Thursday, 3 April 2008

When Synods 'fail'

Yesterday (2nd April) the Church in Wales narrowly voted down the consecration of women as bishops. For some, this will have come as a relief, for others, it clearly came as a disappointment. What is hard to understand, however, is the attitude of those in the Church, both there and elsewhere, for whom it has come as an outrage.

The Articles of the Church of England accept the fact that the Councils of the Church sometimes get it wrong, even in matters of faith: “when they be gathered together, (forasmuch as they be an assembly of men, whereof all be not governed with the Spirit and Word of God,) they may err, and sometime have erred, even in things pertaining unto God” (Article 21).

However, it must equally be admitted that Synods and Councils sometimes get it right. Indeed, the presumption must be that they generally do, otherwise there would be every reason to disband Synodical government entirely.

More than that, however, the act of gathering together with others and, above all, of taking decisions collectively (whether by voting or by some other means) is an important admission that I, or even I and people who think like me, may have got it wrong. That is why such gatherings, whether they be General Synods or Parochial Church Councils, ought to be prayerful, and open to hear not just the voice of their members but the voice of God.

And hence, also, when the vote goes against me, or against my viewpoint, I must accept it graciously — unless, that is, I can show that the body concerned is not, or at this point at least, was not, “governed with the Spirit and Word of God.”

Apparently, though, from reports in the press, that is precisely how some in Wales and elsewhere feel about the Synod's decision. The Revd Giles Fraser, not himself a Welsh resident, declared the decision an “absolute disgrace”. The Archbishop of Wales, the Rt Revd Barry Morgan, confined himself to saying he was “deeply disappointed”, whilst Canon Mary Stallard, chaplain to the bishop of St Asaph, said, “'The moment will come back.”

Each of these, and others, however, ought to ask themselves if they seriously believe the Synod made a wrong decision, and if it did, why.

Surely, the point of a Synod is to discern what is right, and the presumption, as I have outlined above, must be that it usually does. In that case, the proper response to the vote on Tuesday by the proponents of women bishops ought to be wholehearted acceptance, even if this is tinged with personal disappointment. This should be accompanied with a determination not simply to bring the issue back at a later date but to ask whether the proposed action is right at all. If the Synod says no, the presumption must be it has said no to the right thing.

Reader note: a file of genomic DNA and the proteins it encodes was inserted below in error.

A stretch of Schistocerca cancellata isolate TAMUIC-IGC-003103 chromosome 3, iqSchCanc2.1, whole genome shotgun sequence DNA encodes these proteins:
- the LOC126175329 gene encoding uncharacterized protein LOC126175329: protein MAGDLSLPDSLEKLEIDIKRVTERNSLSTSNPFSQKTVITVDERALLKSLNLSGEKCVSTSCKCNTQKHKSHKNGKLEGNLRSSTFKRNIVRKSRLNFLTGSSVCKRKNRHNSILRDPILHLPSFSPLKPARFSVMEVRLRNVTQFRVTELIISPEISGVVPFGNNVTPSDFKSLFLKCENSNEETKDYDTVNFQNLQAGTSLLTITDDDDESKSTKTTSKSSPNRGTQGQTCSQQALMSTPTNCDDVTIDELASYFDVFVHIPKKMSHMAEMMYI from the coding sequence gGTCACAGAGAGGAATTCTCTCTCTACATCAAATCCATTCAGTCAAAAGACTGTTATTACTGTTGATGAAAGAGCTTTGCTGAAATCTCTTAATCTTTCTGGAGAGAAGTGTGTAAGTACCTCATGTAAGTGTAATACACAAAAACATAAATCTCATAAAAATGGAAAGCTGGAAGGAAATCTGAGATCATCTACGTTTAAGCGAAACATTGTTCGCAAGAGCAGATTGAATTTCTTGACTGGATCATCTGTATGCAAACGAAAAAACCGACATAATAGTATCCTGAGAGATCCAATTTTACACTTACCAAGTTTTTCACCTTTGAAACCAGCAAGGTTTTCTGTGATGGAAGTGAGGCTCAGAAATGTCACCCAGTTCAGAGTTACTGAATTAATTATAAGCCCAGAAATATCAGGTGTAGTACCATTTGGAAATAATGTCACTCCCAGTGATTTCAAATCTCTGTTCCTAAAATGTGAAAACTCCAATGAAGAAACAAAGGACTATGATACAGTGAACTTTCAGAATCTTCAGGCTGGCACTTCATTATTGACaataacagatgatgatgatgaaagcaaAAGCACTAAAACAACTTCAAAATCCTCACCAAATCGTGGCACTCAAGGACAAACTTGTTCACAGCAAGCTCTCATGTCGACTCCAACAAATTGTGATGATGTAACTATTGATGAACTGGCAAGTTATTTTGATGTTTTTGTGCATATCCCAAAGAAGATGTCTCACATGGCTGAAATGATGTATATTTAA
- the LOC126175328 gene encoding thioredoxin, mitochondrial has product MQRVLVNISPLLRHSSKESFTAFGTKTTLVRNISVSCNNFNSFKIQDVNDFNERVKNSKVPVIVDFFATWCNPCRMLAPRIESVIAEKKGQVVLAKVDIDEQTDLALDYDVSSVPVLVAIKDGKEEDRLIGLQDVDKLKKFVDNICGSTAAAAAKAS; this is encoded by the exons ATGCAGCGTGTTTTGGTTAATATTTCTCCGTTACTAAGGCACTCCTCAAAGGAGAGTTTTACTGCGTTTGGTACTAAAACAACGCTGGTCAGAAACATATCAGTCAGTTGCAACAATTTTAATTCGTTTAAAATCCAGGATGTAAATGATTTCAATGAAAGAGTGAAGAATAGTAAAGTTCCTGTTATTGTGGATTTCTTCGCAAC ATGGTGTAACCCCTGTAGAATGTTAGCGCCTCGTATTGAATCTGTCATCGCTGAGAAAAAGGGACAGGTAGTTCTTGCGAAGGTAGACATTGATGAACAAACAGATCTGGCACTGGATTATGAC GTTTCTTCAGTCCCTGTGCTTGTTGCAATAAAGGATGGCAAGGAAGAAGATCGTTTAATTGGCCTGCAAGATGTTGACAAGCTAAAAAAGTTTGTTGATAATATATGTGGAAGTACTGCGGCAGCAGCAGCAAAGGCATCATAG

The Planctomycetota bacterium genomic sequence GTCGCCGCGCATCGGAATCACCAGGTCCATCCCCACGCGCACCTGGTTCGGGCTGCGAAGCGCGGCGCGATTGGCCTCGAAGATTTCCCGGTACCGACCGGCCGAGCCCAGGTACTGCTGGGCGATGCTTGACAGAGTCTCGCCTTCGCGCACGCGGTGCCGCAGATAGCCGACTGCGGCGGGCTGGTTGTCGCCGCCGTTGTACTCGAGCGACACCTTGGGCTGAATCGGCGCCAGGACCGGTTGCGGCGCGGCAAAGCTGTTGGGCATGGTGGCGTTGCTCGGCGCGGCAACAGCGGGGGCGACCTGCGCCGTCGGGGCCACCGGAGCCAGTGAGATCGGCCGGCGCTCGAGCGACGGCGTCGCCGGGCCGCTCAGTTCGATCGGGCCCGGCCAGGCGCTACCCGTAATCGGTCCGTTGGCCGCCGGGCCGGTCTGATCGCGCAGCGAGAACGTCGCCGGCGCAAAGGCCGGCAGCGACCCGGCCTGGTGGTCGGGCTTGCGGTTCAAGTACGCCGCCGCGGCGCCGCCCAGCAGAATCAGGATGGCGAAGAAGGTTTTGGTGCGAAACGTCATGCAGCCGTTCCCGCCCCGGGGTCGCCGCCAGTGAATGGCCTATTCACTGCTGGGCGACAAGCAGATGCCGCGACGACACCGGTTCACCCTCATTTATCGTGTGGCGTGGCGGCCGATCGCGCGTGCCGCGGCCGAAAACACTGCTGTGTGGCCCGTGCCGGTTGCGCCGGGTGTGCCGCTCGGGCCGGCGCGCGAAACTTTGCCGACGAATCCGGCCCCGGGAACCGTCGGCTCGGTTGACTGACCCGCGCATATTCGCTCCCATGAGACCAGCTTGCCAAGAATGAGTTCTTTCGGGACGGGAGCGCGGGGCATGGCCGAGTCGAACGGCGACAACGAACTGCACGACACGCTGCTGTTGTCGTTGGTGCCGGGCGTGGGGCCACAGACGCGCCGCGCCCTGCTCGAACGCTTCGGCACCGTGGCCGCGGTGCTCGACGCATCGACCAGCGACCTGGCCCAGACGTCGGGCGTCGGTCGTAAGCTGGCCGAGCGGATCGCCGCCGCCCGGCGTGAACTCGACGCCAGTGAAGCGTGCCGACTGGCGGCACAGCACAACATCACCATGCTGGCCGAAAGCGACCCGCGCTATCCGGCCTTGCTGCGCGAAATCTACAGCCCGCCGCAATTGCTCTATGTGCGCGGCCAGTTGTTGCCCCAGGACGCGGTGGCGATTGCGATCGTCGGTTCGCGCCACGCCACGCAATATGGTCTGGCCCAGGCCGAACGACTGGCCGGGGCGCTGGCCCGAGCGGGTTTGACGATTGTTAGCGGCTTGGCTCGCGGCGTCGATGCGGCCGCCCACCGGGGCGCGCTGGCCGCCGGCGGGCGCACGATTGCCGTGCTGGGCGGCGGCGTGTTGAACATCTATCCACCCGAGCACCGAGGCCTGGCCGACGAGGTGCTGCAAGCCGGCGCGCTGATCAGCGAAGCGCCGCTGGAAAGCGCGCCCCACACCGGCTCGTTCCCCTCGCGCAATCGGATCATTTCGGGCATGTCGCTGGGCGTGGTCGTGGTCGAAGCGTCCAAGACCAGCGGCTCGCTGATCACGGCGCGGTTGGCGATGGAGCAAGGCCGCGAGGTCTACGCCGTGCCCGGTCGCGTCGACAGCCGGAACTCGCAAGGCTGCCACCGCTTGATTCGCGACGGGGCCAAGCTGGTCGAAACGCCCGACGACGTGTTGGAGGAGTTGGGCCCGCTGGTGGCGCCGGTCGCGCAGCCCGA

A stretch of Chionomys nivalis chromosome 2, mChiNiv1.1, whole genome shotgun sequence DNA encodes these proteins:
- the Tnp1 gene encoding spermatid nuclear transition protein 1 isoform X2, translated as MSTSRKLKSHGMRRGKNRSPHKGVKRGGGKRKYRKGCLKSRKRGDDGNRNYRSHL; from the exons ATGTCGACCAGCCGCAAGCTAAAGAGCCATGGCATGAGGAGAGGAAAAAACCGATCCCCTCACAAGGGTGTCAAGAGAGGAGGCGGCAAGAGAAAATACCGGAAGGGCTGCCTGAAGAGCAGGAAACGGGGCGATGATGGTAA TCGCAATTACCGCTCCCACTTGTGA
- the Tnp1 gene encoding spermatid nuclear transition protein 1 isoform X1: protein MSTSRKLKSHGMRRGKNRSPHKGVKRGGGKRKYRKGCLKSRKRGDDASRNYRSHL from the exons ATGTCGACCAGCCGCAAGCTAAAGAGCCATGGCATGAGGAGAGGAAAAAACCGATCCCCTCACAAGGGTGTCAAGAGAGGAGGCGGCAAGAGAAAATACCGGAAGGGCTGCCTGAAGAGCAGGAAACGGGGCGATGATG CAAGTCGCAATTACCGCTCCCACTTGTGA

The only alternative is to say that the Synod got it wrong, but as I have again outlined above, this is a very serious conclusion to reach, for it says, in effect, that the Synod was dominated by people who are “not governed with the Spirit and Word of God” — at least, not at this point. Of course, that may be true, but it would be a strange state of affairs if it turned out that every time the Synod voted against my views it was because the Synod was not open to God!

Of course, one suspects — correction, one knows for sure — that had the Synod voted in favour of women bishops, those same voices decrying its decision-making would have hailed it as listening to the Spirit. But if that is how they feel then they reveal that actually they have no real faith in the Synodical process, but only in their own decision making processes which the Synod, were it composed of people like themselves, would have nodded through.

I am reminded of the words of a famous politician and statesman who was similarly frustrated by the ‘parliamentary process’:

Has there ever been a case where such an assembly has worthily appraised a great political concept before that concept was put into practice and its greatness openly demonstrated through its success?

He, too, mused about the consequences of failure:

What shall the statesman do if he does not succeed in coaxing the parliamentary multitude to give its consent to his policy? Shall he purchase that consent for some sort of consideration? Or, when confronted with the obstinate stupidity of his fellow citizens, should he then refrain from pushing forward the measures which he deems to be of vital necessity to the life of the nation?

That statesman was Adolf Hitler, which should, perhaps give us pause for thought.

Revd John P Richardson
3 April 2008

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  1. (Chelmsford)